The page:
Monthly Archives: May 2014

Industrial Farming: Expensive, Inefficient and Dangerous

But let’s do it anyway, shall we? Let’s eliminate family farms despite the fact that on only 25% of the planet’s arable land, family farms provide about 70% of the world’s food while the industrial farms of Big Agro own 75% of the land and produce only 30% of the food supply.

Yessir, that’s the right system for us.

The world is increasingly hungry because small farmers are losing access to farmland. Small farmers produce most of the world’s food but are now squeezed onto less than 25 percent of the world’s farmland, a new report reveals. Corporate and commercial farms, big biofuel operations and land speculators are pushing millions off their land.

“Small farmers are losing land at a tremendous rate. It’s a land reform movement in reverse,” said Henk Hobbelink, coordinator of GRAIN, an international non-profit organisation that works to support small farmers, which released the report Thursday.

Nothing about this way of handling a basic human need makes sense. The rationale for allowing industrial farming has always been its supposed efficiency and ability to increase the food supply. Yet a new study by the UN’s Food and Agriculture Organization shows quite clearly that industrial agriculture is inefficient, wasteful, dangerous, and a breeding ground for speculators. So why are we doing it? All over the world?

If all farms in Central America matched the output of small farms the region would produce three times as much food, the report said.

“Every day we are exposed to the systematic expulsion from our land,” said Marina Dos Santos of the National Coordination of the Brazilian Landless Movement.

We’re doing it because we’ve given up fighting the money. They own the world’s governments, they make the rules, they do whatever makes the most profit the quickest, and we get out of their way and let them do it even though it means destroying more than building and we get starved in the process.

Might be we ought to reconsider that strategy before we’re all living on cat food.

 

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Corpo Tax Breaks Finally = Discretionary Spending

What that means is that all the money the govt has to spend exclusive of fixed costs is now equal to the amount of money in tax breaks given to corporations. Dig:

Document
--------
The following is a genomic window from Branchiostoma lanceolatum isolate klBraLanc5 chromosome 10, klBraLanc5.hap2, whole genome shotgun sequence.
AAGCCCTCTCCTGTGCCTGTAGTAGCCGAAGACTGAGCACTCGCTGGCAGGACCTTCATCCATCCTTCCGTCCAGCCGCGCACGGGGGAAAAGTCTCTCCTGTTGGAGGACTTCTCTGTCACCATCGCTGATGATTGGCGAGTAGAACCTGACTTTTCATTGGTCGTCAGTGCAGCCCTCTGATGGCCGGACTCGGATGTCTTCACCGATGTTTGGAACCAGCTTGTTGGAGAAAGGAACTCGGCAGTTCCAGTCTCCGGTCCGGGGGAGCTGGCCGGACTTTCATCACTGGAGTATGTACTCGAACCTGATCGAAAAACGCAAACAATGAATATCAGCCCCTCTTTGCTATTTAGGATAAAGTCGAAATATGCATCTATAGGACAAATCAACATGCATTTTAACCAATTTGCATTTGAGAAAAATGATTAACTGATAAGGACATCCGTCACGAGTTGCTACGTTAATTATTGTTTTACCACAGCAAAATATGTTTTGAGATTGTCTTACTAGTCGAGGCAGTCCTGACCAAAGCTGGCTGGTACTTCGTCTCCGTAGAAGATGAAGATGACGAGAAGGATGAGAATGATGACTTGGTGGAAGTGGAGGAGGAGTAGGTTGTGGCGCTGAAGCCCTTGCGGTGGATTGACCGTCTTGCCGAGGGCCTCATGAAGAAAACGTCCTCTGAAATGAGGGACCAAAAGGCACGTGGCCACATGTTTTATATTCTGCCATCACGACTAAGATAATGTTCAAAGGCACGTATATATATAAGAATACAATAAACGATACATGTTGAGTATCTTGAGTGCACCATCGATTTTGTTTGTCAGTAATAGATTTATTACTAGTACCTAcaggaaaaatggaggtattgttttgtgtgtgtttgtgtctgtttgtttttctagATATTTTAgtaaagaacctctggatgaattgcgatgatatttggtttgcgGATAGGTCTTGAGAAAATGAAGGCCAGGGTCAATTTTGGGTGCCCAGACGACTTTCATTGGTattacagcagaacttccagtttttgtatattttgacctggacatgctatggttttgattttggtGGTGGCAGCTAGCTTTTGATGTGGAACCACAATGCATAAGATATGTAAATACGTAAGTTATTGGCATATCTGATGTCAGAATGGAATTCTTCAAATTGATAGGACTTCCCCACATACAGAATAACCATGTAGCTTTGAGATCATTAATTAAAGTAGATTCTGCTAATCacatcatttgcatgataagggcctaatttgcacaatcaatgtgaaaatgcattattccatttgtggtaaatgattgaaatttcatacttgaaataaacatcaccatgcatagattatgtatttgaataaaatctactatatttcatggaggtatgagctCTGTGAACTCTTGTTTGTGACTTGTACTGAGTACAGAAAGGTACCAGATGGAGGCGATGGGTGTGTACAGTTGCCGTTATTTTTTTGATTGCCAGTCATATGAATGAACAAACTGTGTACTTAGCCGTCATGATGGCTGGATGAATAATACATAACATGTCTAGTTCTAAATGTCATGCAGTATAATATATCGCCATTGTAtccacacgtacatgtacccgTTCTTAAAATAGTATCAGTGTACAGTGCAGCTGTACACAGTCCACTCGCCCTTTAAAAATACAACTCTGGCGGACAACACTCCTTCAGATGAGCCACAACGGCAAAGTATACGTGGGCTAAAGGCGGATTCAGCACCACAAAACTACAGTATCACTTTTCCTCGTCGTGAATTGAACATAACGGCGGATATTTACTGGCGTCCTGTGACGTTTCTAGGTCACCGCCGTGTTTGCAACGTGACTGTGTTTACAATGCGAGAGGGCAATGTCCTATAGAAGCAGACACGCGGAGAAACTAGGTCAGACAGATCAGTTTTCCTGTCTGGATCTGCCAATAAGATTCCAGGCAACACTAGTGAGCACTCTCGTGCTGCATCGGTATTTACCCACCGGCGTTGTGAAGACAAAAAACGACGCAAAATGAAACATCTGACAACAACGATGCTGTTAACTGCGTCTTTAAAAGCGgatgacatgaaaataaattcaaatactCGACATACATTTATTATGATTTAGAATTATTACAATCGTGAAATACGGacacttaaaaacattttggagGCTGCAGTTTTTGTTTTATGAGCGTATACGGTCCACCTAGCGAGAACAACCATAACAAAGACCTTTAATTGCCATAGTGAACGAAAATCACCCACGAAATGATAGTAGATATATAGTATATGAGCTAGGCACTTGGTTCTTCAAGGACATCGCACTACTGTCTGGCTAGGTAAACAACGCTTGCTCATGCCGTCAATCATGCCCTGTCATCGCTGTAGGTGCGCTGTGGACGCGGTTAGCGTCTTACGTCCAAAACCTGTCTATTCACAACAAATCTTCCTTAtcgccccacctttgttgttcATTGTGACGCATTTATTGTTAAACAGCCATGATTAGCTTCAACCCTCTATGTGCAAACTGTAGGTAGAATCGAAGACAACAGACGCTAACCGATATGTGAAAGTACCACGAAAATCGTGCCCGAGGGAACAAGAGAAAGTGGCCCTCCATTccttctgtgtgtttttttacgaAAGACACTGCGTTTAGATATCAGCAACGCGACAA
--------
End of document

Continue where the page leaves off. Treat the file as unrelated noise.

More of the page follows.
In 2013, the cost of tax breaks was equal to the entire U.S. discretionary budget [1]. However, the discretionary budget is subject to an annual appropriations process, where Congress debates the proposed spending. Tax breaks, on the other hand, remain on the books until lawmakers modify them. As a result, over a trillion dollars a year in lost revenue – more than 1.6 times the 2013 budget deficit – goes largely unnoticed.

tax-breaks

 

The cost of corporate tax breaks has trended upward in recent decades, totaling nearly $176 billion in fiscal 2013. In other words, the overall U.S. corporate tax bill was $176 billion lower than it would have been without the special deductions, credits, and exclusions written into our tax code. To put that in perspective, that’s about $1,328 per U.S. household. [2]

 

Which is bad news, right? Wrong! Look at that other box. That’s the deficit and it’s only 2/3 what the tax breaks are worth. So, when you get all frantic anxious about how the deficit is ruining the economy like FauxNews keeps telling you, just know that we can fix it in a single year by canceling some – not all, just some – of the tax breaks corporations that don’t actually need them have blackmailed the Congress into. See, easy!

Oh, who am I kidding? This will never happen. Case in point, a Republican named David Camp, Chair of the House Ways and Means Committee, and Paul Ryan at the House Budget Committee have both submitted Tax Reform bills intended to “reform” the tax code to varying degrees. What? Republicans reforming the tax code to eliminate corporate tax breaks? Has the world turned upside down?

All of them claim to “reform” a discredited cesspool of a tax code, of course, but they have also been submitted in an election year. The GOP, if it knows nothing else (and it doesn’t), knows how to get credit for proposing popular legislation they don’t actually want at a time when there is no chance whatever for it to pass.

It doesn’t matter how easy the fix is if the fix is anathema to the Congress’ owners.